Home / Op-Ed / Lone wolves can make a pack

Lone wolves can make a pack

author: nick giokas | contributor

credit: newyorkweb_guillaurme via Flickr

 

“What’s going on” is that we’re seeing the tree for the forest and missing what’s really going on.

“What’s going on” is that we’re seeing the tree for the forest and missing what’s really going on.

With the recent attacks in New York and Minnesota, there is a harsh reality we have to face: terrorist attacks are a new norm. As a society we have always sent out our thoughts and prayers, but in recent years we’ve had to come face to face with the question we’re all asking: “What’s going on?” It’s natural, when faced with tragedy, to seek answers, to create narratives, to call for change; but issues arise when we create false narratives and call for policies that solve nothing. There is a growing wave of fear in the West in the wake of this rise in attacks – rightfully so – but with fear comes short-sightedness. The focus of our societal zeitgeist has been zeroed in on Islamic terrorism, ignoring the far larger warning signs. “What’s going on” is that we’re seeing the tree for the forest and missing what’s really going on.

There’s a common trend among the terror attacks in recent years: a surge in lone-wolf attacks fuelled by self-radicalization. In the past, counter-terrorism could focus on those individuals that were converted through person-to-person means. Now, the reality is that people are simply becoming radicals on their own. The internet has done many things, but the most unfortunate is the ease and inevitability that individuals seal themselves in ideological echo chambers. The tools we’re given on social media such as Twitter, Facebook, Reddit, or Tumblr allow us to self-select our peer group. This process of self-selection inevitably drives one to block out dissenting opinion or disagreement and find a peer group that largely agrees with oneself. Due to the vast nature of the internet, there’s simply not enough time to seek out the other side’s views and the amount of effort in drudging through opposing viewpoints on a forum that is diametrically opposed to your ideals is understandably too large. The unfortunate thing is that it’s completely defensible to become ideologically complacent.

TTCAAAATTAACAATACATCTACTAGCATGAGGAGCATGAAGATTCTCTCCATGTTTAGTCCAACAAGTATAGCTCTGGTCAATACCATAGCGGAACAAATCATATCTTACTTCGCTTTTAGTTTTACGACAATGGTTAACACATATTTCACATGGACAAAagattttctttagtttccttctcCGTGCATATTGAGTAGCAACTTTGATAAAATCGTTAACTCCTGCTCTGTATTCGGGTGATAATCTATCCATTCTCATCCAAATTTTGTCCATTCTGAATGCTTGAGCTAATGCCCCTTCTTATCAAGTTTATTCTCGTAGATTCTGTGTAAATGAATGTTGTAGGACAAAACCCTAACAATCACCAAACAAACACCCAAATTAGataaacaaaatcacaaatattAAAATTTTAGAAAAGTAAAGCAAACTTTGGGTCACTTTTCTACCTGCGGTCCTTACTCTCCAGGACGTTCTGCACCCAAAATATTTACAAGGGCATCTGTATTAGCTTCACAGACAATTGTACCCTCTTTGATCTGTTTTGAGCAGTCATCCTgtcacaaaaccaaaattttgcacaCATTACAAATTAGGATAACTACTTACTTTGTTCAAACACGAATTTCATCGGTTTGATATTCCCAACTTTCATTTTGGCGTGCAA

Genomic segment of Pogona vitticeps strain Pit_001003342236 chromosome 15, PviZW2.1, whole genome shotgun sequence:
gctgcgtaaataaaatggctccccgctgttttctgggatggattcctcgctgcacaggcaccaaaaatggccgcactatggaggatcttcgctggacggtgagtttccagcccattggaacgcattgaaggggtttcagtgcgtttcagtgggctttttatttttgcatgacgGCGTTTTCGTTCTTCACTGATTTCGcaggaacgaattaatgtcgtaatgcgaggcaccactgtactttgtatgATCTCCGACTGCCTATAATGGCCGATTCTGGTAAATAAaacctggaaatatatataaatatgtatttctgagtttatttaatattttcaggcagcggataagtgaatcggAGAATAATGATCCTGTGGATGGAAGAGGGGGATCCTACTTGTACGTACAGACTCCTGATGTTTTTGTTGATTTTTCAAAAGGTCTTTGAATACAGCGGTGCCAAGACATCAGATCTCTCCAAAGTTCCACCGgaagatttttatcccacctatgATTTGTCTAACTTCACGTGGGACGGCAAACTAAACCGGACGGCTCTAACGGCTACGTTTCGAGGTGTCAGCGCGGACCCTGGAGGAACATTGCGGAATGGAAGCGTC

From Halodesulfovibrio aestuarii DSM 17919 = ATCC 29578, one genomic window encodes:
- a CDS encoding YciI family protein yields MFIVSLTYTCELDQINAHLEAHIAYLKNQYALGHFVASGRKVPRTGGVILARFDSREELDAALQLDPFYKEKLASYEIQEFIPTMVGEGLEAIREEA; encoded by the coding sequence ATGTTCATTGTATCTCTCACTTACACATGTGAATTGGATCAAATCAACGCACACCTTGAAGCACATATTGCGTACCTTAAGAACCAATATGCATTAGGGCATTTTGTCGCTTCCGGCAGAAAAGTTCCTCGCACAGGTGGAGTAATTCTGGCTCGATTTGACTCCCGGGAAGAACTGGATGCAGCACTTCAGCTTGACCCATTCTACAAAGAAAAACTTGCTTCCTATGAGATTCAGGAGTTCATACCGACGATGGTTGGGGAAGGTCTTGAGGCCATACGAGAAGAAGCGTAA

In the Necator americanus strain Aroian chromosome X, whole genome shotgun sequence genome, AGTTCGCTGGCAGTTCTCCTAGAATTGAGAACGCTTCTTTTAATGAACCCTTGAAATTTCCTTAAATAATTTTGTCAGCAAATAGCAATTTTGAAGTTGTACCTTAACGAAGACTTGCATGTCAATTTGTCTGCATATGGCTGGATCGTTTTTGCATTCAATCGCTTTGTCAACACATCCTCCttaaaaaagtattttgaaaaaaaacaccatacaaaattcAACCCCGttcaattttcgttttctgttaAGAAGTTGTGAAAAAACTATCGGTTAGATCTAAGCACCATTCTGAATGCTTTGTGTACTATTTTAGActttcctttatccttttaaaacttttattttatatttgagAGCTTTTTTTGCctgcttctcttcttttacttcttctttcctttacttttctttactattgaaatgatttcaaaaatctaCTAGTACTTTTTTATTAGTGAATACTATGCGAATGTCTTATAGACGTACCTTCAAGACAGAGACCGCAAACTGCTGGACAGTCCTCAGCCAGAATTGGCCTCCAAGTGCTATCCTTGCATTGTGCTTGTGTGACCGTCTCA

This complacency is the fuel for self-radicalization. The main issue with ideological echo chambers is that they often have an accelerated ideological drift. It’s natural that peer groups drift ideologically over time but since dissenting opinions are increasingly scarce, this process is sped up. The side effect of this is that rather than have the population of these increasingly radical peer groups decline, as they grow increasingly extreme in their views, the peer group expands instead. This is often because those on the fringes flock to these larger peer groups as their previously more fringe ideas become mainstream. Since we’re stuck in peer groups where we all agree with each other we often don’t question what “we” are all agreeing on and allow ourselves to be influenced and succumb to this ideological drift. The issue with political views is that we don’t often question the axioms or origins of our views but instead plough on ahead with them in tow. Ideas that are factually or morally wrong end up taking root due to a lack of challenge.

We’d like to believe that terrorists became radicals due to some innate failing on their part. This is why we always drudge up the question of mental health when these attacks happen. Which is not to say mental health isn’t an issue, it’s an important one, but we often refuse to acknowledge that some of these people are simply one step removed from our peers or ourselves. You’ve probably noticed how I’ve almost completely avoided Islamic “extremism” in this op-ed. This is because, as much as the sound bites might claim, the issue isn’t specifically Islamic extremism but extremism of every stripe. According to the Southern Poverty Law Centre we’ve witnessed a record year in growth for far-right, white supremacist, and black supremacist groups: this growth in general extremism has also been noticed by the FBI and the RAND organization. It’s not simply that Muslims are becoming more extreme, it’s that everyone is.

In the past year we’ve seen in the US: white supremacist attacks (like in Charleston), far-right attacks (like in Oregon), black supremacist attacks (like in Dallas), and Islamic extremist attacks (like in New York). And for each of these newsworthy attacks, there are countless smaller attacks that went without an international news story. This is a trend that isn’t going to be stopped by greater scrutiny in immigration or by so-called “crackdowns.” The scary thing is that we’re all culpable. We all have to self-police, call issues into question, and be there for those of our peers that are staring into the abyss of extremism. There’s no silver bullet because we’ve simply reached a societal crucible where there’s no easy answers, and the road is a long one.

About Our Contributors

The University of Regina’s thriving community fuels our content at the Carillon! If you’ve got a story worth sharing or are interested in contributing please let us know! Send an email to editor@carillonregina.com and subscribe to our pitch list!